Near Apeldoorn I climbed a hill, quite a big one for Dutch standards, 98 metres above sea level. Than I raced downhill into Hoog Soeren and took a left turn to get back to Apeldoorn. It was on that fun, elevated and twisty stretch of cyclepath that I saw 2 wild boars. They saw something approaching at 40kph with a lot of light on it and ran into the forrest. Most of the time my speed was around 27kph. I averaged 25.1

Apeldoorn was followed by Zwolle. I successfully found my way around some roadwork. Two is the number of cars I saw on this 25km long road. By 4 in the morning, it wasn't that dark anymore. Zwolle was quickly crossed and I headed for Meppel. After more than 10 hours of riding, I was getting a little bored. That feeling went away quite fast. Low hanging fog drifting over from water to land gave a mysterious sight.

With just over an hour left to go I eventually did put the foam cover on. The legs where getting cold, and the power output started to suffer from that. I had my nose sticking out above the foam like a dog nose sticking out of a car window. Raising the temperature made the legs happy again. More revs, more power, more speed. Close to 30kph again with over 270km done felt very satisfying.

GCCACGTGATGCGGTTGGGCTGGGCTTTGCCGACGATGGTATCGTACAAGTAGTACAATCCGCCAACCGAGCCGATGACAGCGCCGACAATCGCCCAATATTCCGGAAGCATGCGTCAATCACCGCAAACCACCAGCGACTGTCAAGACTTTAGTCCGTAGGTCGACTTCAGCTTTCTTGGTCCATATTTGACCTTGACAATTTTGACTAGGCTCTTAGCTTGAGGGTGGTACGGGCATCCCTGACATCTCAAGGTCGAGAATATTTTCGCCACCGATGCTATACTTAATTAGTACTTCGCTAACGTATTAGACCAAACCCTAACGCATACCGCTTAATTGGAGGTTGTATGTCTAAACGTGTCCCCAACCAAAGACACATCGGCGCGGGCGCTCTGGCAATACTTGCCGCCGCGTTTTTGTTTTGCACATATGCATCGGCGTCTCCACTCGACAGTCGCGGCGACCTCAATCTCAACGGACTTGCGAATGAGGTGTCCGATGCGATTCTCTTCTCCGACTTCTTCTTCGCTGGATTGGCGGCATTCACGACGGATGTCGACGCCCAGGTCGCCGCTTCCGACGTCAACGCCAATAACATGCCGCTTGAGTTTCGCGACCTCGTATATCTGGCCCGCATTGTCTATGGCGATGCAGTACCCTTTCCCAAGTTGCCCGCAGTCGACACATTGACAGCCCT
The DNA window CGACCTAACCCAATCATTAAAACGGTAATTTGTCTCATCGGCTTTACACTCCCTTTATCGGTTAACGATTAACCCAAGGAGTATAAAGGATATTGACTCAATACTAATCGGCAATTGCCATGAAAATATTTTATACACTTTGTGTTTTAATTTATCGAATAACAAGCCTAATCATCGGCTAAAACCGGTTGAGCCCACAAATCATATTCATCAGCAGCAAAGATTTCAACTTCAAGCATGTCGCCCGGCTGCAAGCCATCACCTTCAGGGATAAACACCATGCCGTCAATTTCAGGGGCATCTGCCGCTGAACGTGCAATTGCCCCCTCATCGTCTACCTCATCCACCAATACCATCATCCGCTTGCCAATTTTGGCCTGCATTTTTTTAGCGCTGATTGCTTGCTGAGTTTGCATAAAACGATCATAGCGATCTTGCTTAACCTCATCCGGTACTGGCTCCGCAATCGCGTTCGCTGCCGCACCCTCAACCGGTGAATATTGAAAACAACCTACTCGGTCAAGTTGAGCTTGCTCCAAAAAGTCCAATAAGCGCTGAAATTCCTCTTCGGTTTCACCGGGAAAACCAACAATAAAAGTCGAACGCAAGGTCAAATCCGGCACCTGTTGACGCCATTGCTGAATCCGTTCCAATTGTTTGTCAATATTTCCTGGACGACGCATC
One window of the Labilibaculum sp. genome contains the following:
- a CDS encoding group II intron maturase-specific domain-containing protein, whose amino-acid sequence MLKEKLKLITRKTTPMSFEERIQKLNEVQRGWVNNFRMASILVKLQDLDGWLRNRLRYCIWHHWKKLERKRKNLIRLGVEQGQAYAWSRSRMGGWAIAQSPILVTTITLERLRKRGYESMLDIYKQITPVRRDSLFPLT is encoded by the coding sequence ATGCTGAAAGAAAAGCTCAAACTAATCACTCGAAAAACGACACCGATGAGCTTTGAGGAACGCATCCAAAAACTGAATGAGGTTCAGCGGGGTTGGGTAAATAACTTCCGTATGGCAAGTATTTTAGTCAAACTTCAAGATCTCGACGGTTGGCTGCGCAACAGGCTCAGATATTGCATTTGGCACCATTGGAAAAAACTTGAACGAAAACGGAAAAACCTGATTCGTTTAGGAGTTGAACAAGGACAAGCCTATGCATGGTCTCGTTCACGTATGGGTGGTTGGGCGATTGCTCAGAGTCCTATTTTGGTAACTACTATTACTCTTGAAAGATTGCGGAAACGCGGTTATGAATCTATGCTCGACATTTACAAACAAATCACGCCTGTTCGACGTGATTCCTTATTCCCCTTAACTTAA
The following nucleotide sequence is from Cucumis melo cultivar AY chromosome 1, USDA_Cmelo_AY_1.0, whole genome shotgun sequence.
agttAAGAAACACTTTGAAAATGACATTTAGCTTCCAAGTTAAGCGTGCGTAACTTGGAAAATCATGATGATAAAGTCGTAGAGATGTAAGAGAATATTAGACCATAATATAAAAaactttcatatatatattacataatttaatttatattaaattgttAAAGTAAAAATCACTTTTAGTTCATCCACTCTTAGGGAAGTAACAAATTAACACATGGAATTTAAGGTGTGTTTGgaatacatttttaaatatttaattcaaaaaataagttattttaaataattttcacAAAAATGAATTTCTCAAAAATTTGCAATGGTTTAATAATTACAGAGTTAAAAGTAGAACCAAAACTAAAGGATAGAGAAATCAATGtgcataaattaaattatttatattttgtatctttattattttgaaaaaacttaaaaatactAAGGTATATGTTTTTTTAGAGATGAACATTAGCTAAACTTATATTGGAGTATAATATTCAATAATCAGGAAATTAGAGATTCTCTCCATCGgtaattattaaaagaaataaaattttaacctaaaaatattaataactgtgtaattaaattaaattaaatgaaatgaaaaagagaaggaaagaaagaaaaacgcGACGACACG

Sleepy and satisfied I was back home at 7:23am. I had reached my goal, there was 306 kilometre on the Cat-eye. A shower, a baguette, a pancake, some yoghurt. It was a welcome variation on 13 hours of cycling food. I slept 2 or so to day. Typing costs more energy than usual. There's a concert down town I want to attempt around 10 this evening. So the next night will be one with long, and deep sleep. Thursday brings some post to deliver and a visit to my local velomobile dealer, Ligfietsgarage Groningen. That's another 60km round trip :-)

20 Jun 2010

The Cruiser is ready

It took a while, but the result is worth it. Today I made the first serious ride on my "99 Cruiser, and she rides very good. Between this first ride and buying the bike lays a lot of work. It all started 3 weeks ago. This post reports on that.

A day after I got the yellow 'bent it was completely dis-assembled. Everything that was worn down was thrown away. That included the chain, sprockets, pedals and rear shock. Than I started cleaning all re-usable parts. The front fork was taken apart and given a clean and lube job. The frame had some rust and scratches and needed quite some work. The grinding, sanding and paint preparation took a couple of days. In between that work I also did some extra work on the seat. The seat was put on drilling machine diet, reducing the weight with 400 grams or so.